Skip to content

IAM in Google Cloud

Links: 300 home


  • IAM answers the question of who can do what on which resource.

  • Permissions: fine-grained access control on a resource

  • Roles: a collection of permissions determining what a user can do
    • We have a few predefined roles but we can also create custom ones.
  • Members (or Identities): a unique ID associated with the account.
    • Google accounts, service accounts, groups, cloud identity (get identity even if you don't have a google account)
  • Policies: The Cloud IAM policy binds one or more members to a role.
    • attachments/Pasted image 20220922150742.jpg
    • When you want to define who (member) has what type of access (role) on a resource, you create a policy and attach it to the resource.
    • Together member and role make up the policy which is then applied to the resource.
  • Resources: fundamental components of all Google Cloud services.
    • IAM policies can be attached to any of the resources in the resource hierarchy.
      • This means it can be attached to an organisation, folder, project or an individual resource.
      • attachments/Pasted image 20220922151038.jpg
  • Groups: Help manage users at scale.

  • Since projects are the logical grouping of resources they are the main attachment point for the policies.

Members, roles & policies

attachments/Pasted image 20220922120013.jpg

  • Service accounts are created to represent non human users.
What would you do if want applications to act on resources on your behalf?
  • Create a service account for the application
  • Grant it access to google APIs
  • We can then grant groups of people access to this service account which can be easily revoked.
  • Different types of roles:
    • Primitive roles: which include the Owner, Editor, and Viewer roles that existed prior to the introduction of Cloud IAM.
    • Predefined roles: which provide granular access for a specific service and are managed by GCP.
    • Custom roles: which provide granular access according to a user-specified list of permissions.
      • attachments/Pasted image 20220922120832.jpg
You need to create keys for service accounts only if you want to use it from on- prem machines.

If you are assigning service accounts to google resources (like compute) you don't need keys.

We have a resource hierarchy: Organisation -> Folder -> Project -> VM/resource
  • Suppose if have many buckets in our cloud storage.
  • If we want a service account to have to have admin access over all the buckets in the project then we give it a role of storage admin and then add it as a member to the project.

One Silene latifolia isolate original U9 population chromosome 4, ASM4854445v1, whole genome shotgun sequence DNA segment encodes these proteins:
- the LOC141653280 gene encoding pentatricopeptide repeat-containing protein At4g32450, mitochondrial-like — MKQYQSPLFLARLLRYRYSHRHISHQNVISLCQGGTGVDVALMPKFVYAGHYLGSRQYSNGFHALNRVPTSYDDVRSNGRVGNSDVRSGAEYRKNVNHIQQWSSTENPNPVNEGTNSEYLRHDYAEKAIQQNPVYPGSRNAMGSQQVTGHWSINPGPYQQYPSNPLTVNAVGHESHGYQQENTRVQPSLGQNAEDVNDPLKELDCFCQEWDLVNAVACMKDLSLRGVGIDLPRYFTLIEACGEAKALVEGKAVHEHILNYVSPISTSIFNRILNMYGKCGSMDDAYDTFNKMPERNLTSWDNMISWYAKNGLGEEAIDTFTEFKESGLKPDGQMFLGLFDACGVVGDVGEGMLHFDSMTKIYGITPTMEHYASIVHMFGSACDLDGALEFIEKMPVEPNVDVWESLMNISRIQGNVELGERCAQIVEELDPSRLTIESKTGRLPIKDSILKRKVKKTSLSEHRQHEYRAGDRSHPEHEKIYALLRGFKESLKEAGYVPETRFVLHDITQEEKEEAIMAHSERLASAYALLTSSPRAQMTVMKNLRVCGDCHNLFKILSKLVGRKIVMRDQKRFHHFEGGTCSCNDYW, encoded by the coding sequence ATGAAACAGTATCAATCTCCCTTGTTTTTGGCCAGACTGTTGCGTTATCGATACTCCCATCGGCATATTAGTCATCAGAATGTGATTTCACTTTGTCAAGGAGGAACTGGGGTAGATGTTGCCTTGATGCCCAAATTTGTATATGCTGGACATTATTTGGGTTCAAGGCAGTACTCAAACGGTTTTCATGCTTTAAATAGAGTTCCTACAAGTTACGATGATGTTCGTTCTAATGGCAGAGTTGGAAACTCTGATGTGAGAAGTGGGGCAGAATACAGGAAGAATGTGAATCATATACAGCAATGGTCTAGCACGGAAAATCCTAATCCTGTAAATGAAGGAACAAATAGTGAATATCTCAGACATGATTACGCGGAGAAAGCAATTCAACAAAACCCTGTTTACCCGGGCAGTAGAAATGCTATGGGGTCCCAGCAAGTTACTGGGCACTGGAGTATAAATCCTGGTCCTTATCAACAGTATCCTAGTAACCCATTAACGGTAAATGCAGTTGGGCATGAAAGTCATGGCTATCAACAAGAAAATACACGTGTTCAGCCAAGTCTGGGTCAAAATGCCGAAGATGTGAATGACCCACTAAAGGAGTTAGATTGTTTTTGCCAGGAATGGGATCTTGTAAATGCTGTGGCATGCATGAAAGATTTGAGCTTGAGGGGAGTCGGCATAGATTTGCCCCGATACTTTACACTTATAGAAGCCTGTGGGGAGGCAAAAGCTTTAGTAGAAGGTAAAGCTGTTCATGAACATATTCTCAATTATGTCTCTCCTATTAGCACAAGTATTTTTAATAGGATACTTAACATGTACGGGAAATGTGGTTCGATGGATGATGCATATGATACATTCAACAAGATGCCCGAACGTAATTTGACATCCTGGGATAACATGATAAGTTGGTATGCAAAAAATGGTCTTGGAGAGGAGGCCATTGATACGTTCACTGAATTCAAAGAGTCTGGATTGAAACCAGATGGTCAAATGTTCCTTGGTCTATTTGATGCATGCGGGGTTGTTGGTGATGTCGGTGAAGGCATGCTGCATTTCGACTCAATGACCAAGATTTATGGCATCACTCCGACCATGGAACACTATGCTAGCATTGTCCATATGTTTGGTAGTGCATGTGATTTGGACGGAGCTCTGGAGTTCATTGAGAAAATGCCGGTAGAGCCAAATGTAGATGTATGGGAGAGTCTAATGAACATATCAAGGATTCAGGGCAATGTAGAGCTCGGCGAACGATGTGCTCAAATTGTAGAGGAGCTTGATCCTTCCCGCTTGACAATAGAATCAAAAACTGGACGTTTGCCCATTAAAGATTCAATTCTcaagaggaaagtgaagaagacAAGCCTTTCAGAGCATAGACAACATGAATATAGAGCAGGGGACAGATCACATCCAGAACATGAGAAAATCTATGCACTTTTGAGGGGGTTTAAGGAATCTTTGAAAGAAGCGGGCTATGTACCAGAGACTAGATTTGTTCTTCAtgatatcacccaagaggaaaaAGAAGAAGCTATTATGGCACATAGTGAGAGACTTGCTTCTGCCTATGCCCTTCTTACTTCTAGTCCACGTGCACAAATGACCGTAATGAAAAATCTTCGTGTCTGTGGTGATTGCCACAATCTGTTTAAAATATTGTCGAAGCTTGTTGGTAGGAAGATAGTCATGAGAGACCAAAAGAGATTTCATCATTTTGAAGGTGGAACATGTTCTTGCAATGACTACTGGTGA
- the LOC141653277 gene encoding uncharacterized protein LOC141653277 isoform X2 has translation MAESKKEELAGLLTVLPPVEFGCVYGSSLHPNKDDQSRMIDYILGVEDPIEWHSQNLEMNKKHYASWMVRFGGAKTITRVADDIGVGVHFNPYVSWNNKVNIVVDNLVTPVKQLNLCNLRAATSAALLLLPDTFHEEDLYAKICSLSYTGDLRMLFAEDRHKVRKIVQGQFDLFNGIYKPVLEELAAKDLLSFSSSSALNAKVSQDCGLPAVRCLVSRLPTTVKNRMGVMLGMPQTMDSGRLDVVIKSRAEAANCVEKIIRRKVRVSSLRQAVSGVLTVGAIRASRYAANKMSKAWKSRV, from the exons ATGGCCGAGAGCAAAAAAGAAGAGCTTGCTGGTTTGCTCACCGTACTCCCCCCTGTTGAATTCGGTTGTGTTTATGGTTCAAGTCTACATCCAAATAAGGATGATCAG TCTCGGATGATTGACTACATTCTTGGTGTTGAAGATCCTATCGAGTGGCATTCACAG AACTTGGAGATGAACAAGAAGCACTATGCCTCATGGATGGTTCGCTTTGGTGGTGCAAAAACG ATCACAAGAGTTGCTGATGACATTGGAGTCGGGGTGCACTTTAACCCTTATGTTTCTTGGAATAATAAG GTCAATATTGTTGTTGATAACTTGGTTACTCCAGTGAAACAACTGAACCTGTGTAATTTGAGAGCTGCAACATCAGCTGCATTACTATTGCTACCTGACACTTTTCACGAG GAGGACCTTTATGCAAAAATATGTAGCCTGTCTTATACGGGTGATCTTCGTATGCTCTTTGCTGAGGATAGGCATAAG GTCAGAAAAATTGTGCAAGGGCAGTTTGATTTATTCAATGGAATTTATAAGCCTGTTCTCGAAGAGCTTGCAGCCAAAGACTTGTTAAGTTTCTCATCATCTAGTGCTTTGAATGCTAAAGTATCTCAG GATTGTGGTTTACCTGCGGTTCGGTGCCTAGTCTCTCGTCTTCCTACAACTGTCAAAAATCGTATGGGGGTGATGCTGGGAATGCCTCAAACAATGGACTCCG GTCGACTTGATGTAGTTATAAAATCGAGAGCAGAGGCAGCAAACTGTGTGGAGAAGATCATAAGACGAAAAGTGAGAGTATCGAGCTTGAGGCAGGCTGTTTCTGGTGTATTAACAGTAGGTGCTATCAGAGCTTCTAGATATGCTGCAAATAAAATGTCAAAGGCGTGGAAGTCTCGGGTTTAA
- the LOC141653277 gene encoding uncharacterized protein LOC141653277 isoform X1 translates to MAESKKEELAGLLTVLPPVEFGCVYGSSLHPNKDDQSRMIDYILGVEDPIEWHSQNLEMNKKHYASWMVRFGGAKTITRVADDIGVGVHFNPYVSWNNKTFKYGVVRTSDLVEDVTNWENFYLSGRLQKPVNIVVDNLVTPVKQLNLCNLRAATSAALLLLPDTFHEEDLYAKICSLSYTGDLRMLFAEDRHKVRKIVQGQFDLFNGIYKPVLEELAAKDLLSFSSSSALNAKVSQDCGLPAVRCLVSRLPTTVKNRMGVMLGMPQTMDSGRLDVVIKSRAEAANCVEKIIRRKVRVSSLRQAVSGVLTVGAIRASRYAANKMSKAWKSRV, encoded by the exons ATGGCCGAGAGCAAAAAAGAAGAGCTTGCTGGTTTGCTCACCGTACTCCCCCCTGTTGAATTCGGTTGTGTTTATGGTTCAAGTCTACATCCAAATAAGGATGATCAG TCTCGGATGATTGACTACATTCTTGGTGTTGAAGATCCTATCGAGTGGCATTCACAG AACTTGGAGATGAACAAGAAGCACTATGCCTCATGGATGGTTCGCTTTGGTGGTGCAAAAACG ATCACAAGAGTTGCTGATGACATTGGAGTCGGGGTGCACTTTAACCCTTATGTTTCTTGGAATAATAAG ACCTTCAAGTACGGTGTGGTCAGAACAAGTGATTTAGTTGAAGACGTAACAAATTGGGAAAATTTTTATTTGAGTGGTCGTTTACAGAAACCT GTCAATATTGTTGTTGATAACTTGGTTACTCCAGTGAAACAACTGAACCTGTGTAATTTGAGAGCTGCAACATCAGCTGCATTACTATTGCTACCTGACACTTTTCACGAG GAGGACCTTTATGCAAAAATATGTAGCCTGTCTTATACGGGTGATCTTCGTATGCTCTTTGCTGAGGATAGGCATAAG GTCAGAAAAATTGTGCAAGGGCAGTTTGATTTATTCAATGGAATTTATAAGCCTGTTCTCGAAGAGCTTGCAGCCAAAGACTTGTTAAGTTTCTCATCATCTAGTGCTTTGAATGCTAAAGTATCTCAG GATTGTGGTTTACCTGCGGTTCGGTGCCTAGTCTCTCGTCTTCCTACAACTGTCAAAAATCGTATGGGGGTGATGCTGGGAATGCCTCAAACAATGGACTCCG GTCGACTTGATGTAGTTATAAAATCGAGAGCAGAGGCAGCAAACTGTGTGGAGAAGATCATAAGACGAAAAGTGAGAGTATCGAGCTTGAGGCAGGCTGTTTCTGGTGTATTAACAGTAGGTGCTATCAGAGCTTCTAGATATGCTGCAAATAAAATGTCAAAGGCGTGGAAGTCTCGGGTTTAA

• Now by the property of inheritance it will have admin access over all the buckets in the project.
  • If we want it to have admin access over only a particular bucket we can go to the permissions section of the bucket and add the service account roles there.
  • So always apply the permissions at the lowest level. For example on the bucket.

attachments/Pasted image 20220922144214.jpg
- The effective policy of a resource is the union of policies set on that resource and the policies inherited from the hierarchy. - If you a viewer policy on a member at the resource level but they have editor access on the project level then the editor access will be applied to them.

  • Best practices:

    • Avoid primitive roles.
    • Follow the principle of least privilege.
  • Query evaluation:

    • Alice wants to delete bucket A
    • attachments/Pasted image 20220922152049.jpg
  • Conditions specify when policy bindings should apply.

    • attachments/Pasted image 20220922154318.jpg
  • How to modify a policy: Get-Modify-Set flow

    • attachments/Pasted image 20220922154516.jpg
    • Always submit the whole IAM policy.
  • Creating a service account using CLI

    • gcloud iam service-accounts create <name>
    • For the above command to work we will also need iam.serviceAccounts.create permission.
    • A new service account will be created with no roles assigned to it.
  • Get the IAM policy of all the members of the project:
    • gcloud projects get-iam-policy <project-name>
  • List the roles associated with a service account in a project

    gcloud projects get-iam-policy <YOUR GCLOUD PROJECT>  \
    --flatten="bindings[].members" \
    --format='table(bindings.role)' \
    --filter="bindings.members:<YOUR SERVICE ACCOUNT>"

  • Getting cloud storage iam-policy

    • gsutil iam get gs://<bucket-name>
    • This won't list the inherited policies.
    • So if you have a policy at the project level it won't be listed here.
  • Get and set iam-policy support is much better in SDK


Last updated: 2022-09-22